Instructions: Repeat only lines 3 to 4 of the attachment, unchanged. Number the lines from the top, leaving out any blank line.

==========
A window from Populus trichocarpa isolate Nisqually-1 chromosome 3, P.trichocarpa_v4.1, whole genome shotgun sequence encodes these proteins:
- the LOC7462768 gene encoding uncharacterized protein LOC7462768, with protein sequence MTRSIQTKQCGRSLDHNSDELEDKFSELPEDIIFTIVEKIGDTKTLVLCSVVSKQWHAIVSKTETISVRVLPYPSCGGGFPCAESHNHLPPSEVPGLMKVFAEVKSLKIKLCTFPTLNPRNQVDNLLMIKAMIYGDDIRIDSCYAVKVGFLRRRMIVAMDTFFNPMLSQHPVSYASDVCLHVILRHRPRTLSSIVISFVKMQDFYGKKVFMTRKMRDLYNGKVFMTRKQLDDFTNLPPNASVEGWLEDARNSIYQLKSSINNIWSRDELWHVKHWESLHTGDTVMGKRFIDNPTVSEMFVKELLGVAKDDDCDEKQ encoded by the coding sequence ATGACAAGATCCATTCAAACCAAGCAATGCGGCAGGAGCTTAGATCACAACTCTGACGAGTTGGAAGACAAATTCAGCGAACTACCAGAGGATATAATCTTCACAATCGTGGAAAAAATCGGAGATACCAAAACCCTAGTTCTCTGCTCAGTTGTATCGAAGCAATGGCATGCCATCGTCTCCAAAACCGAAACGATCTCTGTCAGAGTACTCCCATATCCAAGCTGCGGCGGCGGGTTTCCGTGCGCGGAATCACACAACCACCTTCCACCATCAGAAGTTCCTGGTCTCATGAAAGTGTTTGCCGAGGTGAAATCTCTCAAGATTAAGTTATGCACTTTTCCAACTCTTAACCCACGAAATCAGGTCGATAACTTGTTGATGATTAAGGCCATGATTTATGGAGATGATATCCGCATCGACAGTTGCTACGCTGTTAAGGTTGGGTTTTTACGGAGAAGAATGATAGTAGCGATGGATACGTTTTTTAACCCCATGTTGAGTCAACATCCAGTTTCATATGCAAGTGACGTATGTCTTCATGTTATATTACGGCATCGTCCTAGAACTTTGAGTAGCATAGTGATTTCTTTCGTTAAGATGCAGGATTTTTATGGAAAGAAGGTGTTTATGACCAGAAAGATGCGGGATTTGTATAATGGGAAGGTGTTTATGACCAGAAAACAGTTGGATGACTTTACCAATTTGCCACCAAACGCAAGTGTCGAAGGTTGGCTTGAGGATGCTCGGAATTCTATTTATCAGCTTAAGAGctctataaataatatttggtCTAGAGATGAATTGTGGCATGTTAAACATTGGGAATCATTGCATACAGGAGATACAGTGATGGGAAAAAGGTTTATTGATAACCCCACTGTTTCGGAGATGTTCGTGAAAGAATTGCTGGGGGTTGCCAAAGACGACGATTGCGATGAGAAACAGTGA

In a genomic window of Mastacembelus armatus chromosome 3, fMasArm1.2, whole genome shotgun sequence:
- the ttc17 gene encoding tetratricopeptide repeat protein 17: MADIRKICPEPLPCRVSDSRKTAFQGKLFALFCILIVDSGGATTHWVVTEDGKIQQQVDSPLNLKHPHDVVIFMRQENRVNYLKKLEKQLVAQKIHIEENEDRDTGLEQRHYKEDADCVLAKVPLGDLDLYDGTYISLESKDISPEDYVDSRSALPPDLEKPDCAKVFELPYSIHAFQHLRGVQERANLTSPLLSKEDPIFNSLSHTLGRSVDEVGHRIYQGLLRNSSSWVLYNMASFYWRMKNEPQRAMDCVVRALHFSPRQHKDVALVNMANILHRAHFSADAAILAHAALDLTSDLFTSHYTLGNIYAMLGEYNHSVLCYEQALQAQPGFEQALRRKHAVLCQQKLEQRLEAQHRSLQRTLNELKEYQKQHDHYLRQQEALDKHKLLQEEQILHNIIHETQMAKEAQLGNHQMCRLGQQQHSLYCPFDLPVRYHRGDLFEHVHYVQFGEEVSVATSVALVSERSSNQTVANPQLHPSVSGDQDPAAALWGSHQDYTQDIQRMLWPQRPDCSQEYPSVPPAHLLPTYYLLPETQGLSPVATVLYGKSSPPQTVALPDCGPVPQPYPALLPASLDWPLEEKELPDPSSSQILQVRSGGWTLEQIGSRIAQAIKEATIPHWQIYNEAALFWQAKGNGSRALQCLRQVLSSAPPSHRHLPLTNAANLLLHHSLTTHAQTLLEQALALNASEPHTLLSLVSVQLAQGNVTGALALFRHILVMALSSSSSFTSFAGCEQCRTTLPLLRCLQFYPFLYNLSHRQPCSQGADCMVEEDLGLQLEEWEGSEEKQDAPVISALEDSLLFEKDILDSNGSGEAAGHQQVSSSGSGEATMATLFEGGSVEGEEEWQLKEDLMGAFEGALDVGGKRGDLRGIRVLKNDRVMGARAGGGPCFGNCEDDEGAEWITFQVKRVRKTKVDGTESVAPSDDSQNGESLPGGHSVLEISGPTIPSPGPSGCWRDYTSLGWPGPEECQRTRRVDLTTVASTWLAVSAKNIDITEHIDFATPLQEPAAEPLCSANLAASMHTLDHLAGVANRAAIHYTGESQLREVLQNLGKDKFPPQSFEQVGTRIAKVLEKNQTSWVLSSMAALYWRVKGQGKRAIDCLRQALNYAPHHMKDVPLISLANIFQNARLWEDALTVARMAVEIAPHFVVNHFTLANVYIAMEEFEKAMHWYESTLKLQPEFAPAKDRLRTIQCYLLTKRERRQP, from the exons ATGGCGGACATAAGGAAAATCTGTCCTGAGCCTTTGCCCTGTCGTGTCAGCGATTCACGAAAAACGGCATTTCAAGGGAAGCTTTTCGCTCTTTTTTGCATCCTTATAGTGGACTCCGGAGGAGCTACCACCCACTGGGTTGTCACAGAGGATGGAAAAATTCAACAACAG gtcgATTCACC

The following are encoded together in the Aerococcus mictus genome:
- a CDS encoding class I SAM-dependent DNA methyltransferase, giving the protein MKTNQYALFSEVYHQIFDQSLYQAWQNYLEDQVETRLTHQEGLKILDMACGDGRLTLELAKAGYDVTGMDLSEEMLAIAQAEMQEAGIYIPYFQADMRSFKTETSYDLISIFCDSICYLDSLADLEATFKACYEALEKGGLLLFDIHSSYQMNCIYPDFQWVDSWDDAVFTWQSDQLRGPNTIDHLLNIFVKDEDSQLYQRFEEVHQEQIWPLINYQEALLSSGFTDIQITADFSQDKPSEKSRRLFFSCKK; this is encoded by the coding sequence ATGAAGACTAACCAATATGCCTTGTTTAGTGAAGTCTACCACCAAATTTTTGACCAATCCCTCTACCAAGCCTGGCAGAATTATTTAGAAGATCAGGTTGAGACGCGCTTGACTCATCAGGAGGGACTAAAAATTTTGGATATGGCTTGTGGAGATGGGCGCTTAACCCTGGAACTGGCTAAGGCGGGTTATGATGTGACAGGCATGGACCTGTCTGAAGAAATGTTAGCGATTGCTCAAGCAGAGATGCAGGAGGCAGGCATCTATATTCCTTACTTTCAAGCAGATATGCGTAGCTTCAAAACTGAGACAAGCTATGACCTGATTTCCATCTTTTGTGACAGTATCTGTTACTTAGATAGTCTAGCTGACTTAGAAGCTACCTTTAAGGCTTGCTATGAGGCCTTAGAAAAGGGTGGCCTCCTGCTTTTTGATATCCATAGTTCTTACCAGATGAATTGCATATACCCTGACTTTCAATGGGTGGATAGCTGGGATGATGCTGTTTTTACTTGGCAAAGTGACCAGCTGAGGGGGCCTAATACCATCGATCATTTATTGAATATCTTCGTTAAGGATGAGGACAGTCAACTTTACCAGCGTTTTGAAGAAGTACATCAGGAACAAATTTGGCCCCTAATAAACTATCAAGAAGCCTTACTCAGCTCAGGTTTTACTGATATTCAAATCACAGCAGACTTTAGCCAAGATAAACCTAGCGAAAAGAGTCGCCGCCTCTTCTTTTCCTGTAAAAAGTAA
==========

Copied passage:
In a genomic window of Mastacembelus armatus chromosome 3, fMasArm1.2, whole genome shotgun sequence:
- the ttc17 gene encoding tetratricopeptide repeat protein 17: MADIRKICPEPLPCRVSDSRKTAFQGKLFALFCILIVDSGGATTHWVVTEDGKIQQQVDSPLNLKHPHDVVIFMRQENRVNYLKKLEKQLVAQKIHIEENEDRDTGLEQRHYKEDADCVLAKVPLGDLDLYDGTYISLESKDISPEDYVDSRSALPPDLEKPDCAKVFELPYSIHAFQHLRGVQERANLTSPLLSKEDPIFNSLSHTLGRSVDEVGHRIYQGLLRNSSSWVLYNMASFYWRMKNEPQRAMDCVVRALHFSPRQHKDVALVNMANILHRAHFSADAAILAHAALDLTSDLFTSHYTLGNIYAMLGEYNHSVLCYEQALQAQPGFEQALRRKHAVLCQQKLEQRLEAQHRSLQRTLNELKEYQKQHDHYLRQQEALDKHKLLQEEQILHNIIHETQMAKEAQLGNHQMCRLGQQQHSLYCPFDLPVRYHRGDLFEHVHYVQFGEEVSVATSVALVSERSSNQTVANPQLHPSVSGDQDPAAALWGSHQDYTQDIQRMLWPQRPDCSQEYPSVPPAHLLPTYYLLPETQGLSPVATVLYGKSSPPQTVALPDCGPVPQPYPALLPASLDWPLEEKELPDPSSSQILQVRSGGWTLEQIGSRIAQAIKEATIPHWQIYNEAALFWQAKGNGSRALQCLRQVLSSAPPSHRHLPLTNAANLLLHHSLTTHAQTLLEQALALNASEPHTLLSLVSVQLAQGNVTGALALFRHILVMALSSSSSFTSFAGCEQCRTTLPLLRCLQFYPFLYNLSHRQPCSQGADCMVEEDLGLQLEEWEGSEEKQDAPVISALEDSLLFEKDILDSNGSGEAAGHQQVSSSGSGEATMATLFEGGSVEGEEEWQLKEDLMGAFEGALDVGGKRGDLRGIRVLKNDRVMGARAGGGPCFGNCEDDEGAEWITFQVKRVRKTKVDGTESVAPSDDSQNGESLPGGHSVLEISGPTIPSPGPSGCWRDYTSLGWPGPEECQRTRRVDLTTVASTWLAVSAKNIDITEHIDFATPLQEPAAEPLCSANLAASMHTLDHLAGVANRAAIHYTGESQLREVLQNLGKDKFPPQSFEQVGTRIAKVLEKNQTSWVLSSMAALYWRVKGQGKRAIDCLRQALNYAPHHMKDVPLISLANIFQNARLWEDALTVARMAVEIAPHFVVNHFTLANVYIAMEEFEKAMHWYESTLKLQPEFAPAKDRLRTIQCYLLTKRERRQP, from the exons ATGGCGGACATAAGGAAAATCTGTCCTGAGCCTTTGCCCTGTCGTGTCAGCGATTCACGAAAAACGGCATTTCAAGGGAAGCTTTTCGCTCTTTTTTGCATCCTTATAGTGGACTCCGGAGGAGCTACCACCCACTGGGTTGTCACAGAGGATGGAAAAATTCAACAACAG gtcgATTCACC